Jun 28, 2021 08:14 PM

Economist Who Helped Map Out China’s Reforms Dies at 92

Gao Shangquan. Photo: VCG
Gao Shangquan. Photo: VCG

Gao Shangquan, one of the minds behind China’s post-1970s economic reforms, died Sunday at a Beijing hospital. He was 92.

Gao passed away in Peking Union Medical College Hospital, according an obituary (link in Chinese) issued by the China Society of Economic Reform, of which he was a former president.

Born in 1929 in Shanghai, Gao studied economics at the city’s now-defunct St. John’s University. After graduating in 1952, he carried out economic policy research at the First Ministry of Machine Industry for about 30 years.

In 1982, Gao joined the new State Commission for Restructuring the Economic System established to help coordinate and guide the reforms that had begun a few years earlier. The commission was later integrated into the newly established National Development and Reform Commission in 2003.

At the commission, Gao drafted policy documents for the central government, including for the Third Plenary Session of the 12th Central Committee of the Communist Party, at which a decision was made to further deepen reform and opening-up (link in Chinese).

He was appointed the commission’s deputy director in 1985.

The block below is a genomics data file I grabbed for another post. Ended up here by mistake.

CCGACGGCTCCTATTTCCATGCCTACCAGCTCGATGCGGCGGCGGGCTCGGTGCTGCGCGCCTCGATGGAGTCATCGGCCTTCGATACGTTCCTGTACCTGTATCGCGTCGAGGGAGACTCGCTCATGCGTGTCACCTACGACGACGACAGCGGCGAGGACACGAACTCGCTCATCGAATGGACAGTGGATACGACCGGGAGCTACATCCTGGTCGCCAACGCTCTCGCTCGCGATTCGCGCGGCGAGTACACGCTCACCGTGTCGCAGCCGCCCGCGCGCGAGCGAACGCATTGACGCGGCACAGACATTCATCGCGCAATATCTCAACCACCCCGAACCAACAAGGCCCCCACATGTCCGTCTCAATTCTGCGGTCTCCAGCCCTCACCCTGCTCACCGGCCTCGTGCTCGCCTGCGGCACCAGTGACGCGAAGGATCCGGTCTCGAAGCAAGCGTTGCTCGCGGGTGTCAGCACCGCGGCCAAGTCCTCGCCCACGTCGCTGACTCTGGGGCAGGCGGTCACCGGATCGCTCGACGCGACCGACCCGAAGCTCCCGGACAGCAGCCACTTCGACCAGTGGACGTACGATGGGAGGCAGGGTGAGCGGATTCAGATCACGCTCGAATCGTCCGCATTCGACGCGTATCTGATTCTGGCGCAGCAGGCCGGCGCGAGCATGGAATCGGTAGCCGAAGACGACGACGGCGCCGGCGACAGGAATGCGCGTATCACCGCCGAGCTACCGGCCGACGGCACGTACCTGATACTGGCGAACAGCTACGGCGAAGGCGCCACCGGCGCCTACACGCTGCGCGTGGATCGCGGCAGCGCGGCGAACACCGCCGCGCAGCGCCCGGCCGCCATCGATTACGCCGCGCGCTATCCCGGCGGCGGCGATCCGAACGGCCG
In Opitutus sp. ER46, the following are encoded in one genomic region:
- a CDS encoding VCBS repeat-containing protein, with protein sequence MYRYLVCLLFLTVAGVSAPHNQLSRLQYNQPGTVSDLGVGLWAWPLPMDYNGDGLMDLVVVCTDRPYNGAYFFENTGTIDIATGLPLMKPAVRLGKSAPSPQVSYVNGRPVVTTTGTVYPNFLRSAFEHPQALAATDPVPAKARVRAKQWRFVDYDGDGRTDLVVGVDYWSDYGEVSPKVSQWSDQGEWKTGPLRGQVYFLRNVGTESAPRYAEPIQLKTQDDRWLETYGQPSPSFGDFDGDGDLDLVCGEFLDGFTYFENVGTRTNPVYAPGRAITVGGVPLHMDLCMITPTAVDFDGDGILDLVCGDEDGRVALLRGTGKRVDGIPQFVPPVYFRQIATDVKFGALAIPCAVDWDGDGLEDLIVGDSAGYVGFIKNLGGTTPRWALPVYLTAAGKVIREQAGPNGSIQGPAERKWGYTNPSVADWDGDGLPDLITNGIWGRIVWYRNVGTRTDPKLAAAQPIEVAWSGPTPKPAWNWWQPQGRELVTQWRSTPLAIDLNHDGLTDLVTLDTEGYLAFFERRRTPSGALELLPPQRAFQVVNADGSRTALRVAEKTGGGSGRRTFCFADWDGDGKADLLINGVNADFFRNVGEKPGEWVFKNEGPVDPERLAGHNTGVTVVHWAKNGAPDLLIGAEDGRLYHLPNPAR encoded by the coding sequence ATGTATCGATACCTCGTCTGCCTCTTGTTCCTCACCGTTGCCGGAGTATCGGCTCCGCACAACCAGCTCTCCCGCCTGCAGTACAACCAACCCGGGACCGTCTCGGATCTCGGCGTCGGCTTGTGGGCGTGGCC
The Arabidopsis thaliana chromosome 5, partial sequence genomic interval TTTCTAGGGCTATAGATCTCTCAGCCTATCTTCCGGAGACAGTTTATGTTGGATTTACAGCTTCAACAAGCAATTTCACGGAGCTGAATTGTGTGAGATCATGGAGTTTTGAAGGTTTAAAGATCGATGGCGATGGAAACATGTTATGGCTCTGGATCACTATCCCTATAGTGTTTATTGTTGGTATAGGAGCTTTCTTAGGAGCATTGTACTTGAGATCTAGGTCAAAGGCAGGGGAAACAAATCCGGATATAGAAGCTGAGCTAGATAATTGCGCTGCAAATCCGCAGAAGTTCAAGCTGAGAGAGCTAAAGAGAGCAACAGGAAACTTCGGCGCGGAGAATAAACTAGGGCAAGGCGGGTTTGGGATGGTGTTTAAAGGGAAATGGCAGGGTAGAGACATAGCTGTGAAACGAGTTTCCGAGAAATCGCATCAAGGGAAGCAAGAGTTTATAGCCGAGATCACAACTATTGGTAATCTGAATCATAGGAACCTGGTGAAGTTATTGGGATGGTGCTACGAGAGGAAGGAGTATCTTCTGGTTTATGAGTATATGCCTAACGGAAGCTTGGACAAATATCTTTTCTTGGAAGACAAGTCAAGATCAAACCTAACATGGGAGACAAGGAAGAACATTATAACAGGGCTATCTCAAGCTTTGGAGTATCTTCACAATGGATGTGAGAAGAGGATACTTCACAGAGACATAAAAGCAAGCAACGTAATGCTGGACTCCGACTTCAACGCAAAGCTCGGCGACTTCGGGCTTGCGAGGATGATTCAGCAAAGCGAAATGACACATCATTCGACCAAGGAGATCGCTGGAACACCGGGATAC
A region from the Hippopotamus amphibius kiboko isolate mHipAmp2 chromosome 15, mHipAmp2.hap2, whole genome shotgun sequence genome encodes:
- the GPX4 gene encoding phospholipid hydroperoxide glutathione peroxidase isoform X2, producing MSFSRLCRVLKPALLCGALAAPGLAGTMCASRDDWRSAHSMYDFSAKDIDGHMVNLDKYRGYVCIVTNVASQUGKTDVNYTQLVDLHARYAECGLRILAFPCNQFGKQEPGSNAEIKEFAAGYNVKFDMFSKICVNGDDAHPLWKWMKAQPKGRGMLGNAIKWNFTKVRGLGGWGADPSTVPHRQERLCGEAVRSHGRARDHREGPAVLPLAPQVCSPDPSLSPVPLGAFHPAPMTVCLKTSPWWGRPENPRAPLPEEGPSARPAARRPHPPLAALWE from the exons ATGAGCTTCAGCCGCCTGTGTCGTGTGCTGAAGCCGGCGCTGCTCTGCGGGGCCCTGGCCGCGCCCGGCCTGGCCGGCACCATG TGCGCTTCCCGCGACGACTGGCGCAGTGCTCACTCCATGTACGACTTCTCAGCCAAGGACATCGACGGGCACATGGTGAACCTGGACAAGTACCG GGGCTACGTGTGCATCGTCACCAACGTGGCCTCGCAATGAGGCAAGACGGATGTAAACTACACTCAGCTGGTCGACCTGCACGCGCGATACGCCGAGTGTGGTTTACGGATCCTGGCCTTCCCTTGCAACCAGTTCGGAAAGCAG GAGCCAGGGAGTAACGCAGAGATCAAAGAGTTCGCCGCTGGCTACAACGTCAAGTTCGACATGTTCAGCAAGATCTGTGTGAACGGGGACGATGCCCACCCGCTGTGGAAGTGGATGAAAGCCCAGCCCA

In 1993, the 14th Central Committee issued a document outlining the framework of the country’s socialist market economy system, which on Gao’s advice included the idea of the country having a “labor market” for the first time.

That year, Gao left to work for a committee preparing for the creation of the Hong Kong special administrative region following the British handover, which took place four years later, and then was a senior visiting scholar with the World Bank.

Gao authored many books such as the “Two Decades of Reform in China,” “China’s Economic Reform” and “The Market Economy and China.”

In his 2018 book, “40 Years of China’s Reform and Opening Up: A Review and Reflection,” he wrote that he hoped his work could help those that followed him.

“I hope to help the reform pioneers of the new era to have more experience to draw on and more methods to apply,” he wrote. “Reform is my lifelong pursuit and my lifelong concern.”

Contact reporter Cai Xuejiao ( and editor Joshua Dummer (

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